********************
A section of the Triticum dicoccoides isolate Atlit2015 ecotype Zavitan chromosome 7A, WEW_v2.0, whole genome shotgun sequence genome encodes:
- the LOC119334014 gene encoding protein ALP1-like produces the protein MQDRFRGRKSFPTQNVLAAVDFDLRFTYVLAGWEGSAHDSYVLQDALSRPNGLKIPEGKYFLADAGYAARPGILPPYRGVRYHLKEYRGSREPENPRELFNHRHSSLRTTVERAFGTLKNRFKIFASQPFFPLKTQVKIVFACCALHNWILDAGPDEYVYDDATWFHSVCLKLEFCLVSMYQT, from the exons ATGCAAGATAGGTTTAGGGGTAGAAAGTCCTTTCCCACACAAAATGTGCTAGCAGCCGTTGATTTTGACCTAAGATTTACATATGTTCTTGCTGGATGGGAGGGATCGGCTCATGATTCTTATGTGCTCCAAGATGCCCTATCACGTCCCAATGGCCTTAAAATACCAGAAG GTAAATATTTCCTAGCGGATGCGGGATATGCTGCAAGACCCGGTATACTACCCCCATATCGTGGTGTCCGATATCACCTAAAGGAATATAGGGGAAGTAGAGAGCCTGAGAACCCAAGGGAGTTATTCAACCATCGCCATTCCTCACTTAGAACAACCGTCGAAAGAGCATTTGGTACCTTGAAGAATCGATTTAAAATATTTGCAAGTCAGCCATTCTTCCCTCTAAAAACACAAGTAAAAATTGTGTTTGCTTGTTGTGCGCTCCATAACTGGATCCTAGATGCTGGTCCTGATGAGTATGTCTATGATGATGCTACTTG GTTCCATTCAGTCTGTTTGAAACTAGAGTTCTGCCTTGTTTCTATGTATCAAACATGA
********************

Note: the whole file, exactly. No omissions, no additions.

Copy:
A section of the Triticum dicoccoides isolate Atlit2015 ecotype Zavitan chromosome 7A, WEW_v2.0, whole genome shotgun sequence genome encodes:
- the LOC119334014 gene encoding protein ALP1-like produces the protein MQDRFRGRKSFPTQNVLAAVDFDLRFTYVLAGWEGSAHDSYVLQDALSRPNGLKIPEGKYFLADAGYAARPGILPPYRGVRYHLKEYRGSREPENPRELFNHRHSSLRTTVERAFGTLKNRFKIFASQPFFPLKTQVKIVFACCALHNWILDAGPDEYVYDDATWFHSVCLKLEFCLVSMYQT, from the exons ATGCAAGATAGGTTTAGGGGTAGAAAGTCCTTTCCCACACAAAATGTGCTAGCAGCCGTTGATTTTGACCTAAGATTTACATATGTTCTTGCTGGATGGGAGGGATCGGCTCATGATTCTTATGTGCTCCAAGATGCCCTATCACGTCCCAATGGCCTTAAAATACCAGAAG GTAAATATTTCCTAGCGGATGCGGGATATGCTGCAAGACCCGGTATACTACCCCCATATCGTGGTGTCCGATATCACCTAAAGGAATATAGGGGAAGTAGAGAGCCTGAGAACCCAAGGGAGTTATTCAACCATCGCCATTCCTCACTTAGAACAACCGTCGAAAGAGCATTTGGTACCTTGAAGAATCGATTTAAAATATTTGCAAGTCAGCCATTCTTCCCTCTAAAAACACAAGTAAAAATTGTGTTTGCTTGTTGTGCGCTCCATAACTGGATCCTAGATGCTGGTCCTGATGAGTATGTCTATGATGATGCTACTTG GTTCCATTCAGTCTGTTTGAAACTAGAGTTCTGCCTTGTTTCTATGTATCAAACATGA